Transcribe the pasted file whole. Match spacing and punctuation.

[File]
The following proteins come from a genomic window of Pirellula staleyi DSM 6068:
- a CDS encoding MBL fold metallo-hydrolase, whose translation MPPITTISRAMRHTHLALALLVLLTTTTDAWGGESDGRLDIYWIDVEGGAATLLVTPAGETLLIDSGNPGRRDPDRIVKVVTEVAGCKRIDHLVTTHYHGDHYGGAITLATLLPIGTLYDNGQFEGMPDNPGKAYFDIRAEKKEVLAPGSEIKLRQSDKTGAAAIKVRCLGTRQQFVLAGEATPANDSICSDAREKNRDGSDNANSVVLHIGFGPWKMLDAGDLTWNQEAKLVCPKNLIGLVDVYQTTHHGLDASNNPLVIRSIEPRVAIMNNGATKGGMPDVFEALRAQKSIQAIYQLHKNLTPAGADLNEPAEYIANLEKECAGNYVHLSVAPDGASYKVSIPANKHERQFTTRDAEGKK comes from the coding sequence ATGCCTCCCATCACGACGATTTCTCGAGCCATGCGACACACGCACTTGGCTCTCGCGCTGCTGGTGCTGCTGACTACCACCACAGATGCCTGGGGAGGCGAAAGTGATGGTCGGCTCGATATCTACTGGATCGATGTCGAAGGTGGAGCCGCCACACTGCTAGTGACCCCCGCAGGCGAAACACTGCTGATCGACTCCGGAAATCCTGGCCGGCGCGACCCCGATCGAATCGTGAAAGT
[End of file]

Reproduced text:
The following proteins come from a genomic window of Pirellula staleyi DSM 6068:
- a CDS encoding MBL fold metallo-hydrolase, whose translation MPPITTISRAMRHTHLALALLVLLTTTTDAWGGESDGRLDIYWIDVEGGAATLLVTPAGETLLIDSGNPGRRDPDRIVKVVTEVAGCKRIDHLVTTHYHGDHYGGAITLATLLPIGTLYDNGQFEGMPDNPGKAYFDIRAEKKEVLAPGSEIKLRQSDKTGAAAIKVRCLGTRQQFVLAGEATPANDSICSDAREKNRDGSDNANSVVLHIGFGPWKMLDAGDLTWNQEAKLVCPKNLIGLVDVYQTTHHGLDASNNPLVIRSIEPRVAIMNNGATKGGMPDVFEALRAQKSIQAIYQLHKNLTPAGADLNEPAEYIANLEKECAGNYVHLSVAPDGASYKVSIPANKHERQFTTRDAEGKK comes from the coding sequence ATGCCTCCCATCACGACGATTTCTCGAGCCATGCGACACACGCACTTGGCTCTCGCGCTGCTGGTGCTGCTGACTACCACCACAGATGCCTGGGGAGGCGAAAGTGATGGTCGGCTCGATATCTACTGGATCGATGTCGAAGGTGGAGCCGCCACACTGCTAGTGACCCCCGCAGGCGAAACACTGCTGATCGACTCCGGAAATCCTGGCCGGCGCGACCCCGATCGAATCGTGAAAGT